As the human consciousness progresses from ignorance toward knowledge, it goes through various stages of development. The third stage or condition of consciousness identified by Sri Aurobindo has a basis in knowledge, but, working within the human mentality, it is framed and limited by where the attention is being turned. The focus brings knowledge and illumination forward, while the rest of the universal knowledge is reserved and held in the background. All the knowledge is thus accessible, once the attention is turned in the direction required.
Sri Aurobindo explains: “The third state of consciousness is that of the mind of knowledge in which all things and all truths are perceived and experienced as already present and known and immediately available by merely turning the inner light upon it, as when one turns the eye upon things in a room already known and familiar,– though not always present to the vision because that is not attentive,– and notes them as objects of a pre-existent knowledge. The difference from the second self-forgetful state of consciousness is that there is here no effort or seeking needed but simply a turning or opening of the inner light on whatever field of knowledge, and therefore it is not a recalling of things forgotten and self-hidden from the mind, but a luminous presentation of things already present, ready and available. This last condition is only possible by a partial supramentalising of the intuitive mentality and its full openness to any and every communication from the supramental ranges. This mind of knowledge is in its essentiality a power of potential omnipotence, but in its actual working on the level of mind it is limited in its range and province. The character of limitation applies to the supermind itself when it descends into the mental level and works in the lesser substance of mentality, though inits own manner and body of power and light, and it persists even int he action of the supramental reason. It is only the higher supramental Shakti acting on its own ranges whose will and knowledge work always in a boundless light or with a free capacity of illimitable extension of knowledge subject only to such limitations as are self-imposed for its own purposes and at its own will by the spirit.”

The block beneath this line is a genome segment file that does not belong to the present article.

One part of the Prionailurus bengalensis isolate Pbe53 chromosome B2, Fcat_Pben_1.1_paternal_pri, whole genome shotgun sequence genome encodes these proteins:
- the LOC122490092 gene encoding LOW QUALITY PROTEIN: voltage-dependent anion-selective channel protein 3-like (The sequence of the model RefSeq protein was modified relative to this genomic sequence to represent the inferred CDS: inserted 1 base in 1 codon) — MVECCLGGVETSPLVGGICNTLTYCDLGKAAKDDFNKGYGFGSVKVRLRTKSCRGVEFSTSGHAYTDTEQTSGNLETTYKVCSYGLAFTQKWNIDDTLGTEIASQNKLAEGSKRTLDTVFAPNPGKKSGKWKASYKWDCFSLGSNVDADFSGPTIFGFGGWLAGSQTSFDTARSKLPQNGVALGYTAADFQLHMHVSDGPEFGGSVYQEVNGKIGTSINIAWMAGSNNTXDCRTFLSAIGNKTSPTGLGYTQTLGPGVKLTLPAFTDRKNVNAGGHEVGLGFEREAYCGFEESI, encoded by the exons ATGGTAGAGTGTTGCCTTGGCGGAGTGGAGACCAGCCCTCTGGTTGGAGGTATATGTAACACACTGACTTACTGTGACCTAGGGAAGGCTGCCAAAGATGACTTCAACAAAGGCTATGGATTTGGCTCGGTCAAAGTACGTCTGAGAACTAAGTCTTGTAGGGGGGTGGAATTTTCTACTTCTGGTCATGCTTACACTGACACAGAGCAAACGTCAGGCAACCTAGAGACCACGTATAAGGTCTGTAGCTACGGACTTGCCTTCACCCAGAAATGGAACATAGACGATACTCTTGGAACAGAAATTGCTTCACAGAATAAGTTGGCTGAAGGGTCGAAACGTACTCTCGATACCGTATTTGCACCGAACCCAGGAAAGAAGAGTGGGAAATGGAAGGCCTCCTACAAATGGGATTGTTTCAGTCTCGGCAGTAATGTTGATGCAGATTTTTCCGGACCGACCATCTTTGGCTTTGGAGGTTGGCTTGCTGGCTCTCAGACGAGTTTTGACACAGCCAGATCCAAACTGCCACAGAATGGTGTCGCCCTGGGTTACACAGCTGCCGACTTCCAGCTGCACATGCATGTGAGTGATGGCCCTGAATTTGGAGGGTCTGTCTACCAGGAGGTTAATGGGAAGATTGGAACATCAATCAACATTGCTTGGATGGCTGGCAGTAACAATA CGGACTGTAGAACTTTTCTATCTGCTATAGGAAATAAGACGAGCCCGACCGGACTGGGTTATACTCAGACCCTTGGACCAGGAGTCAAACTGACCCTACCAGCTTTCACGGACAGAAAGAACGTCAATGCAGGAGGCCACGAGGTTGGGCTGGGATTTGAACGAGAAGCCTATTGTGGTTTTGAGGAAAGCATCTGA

Sri Aurobindo, The Synthesis of Yoga, Part Four: The Yoga of Self-Perfection, Chapter 25, Towards the Supramental Time Vision , pg. 856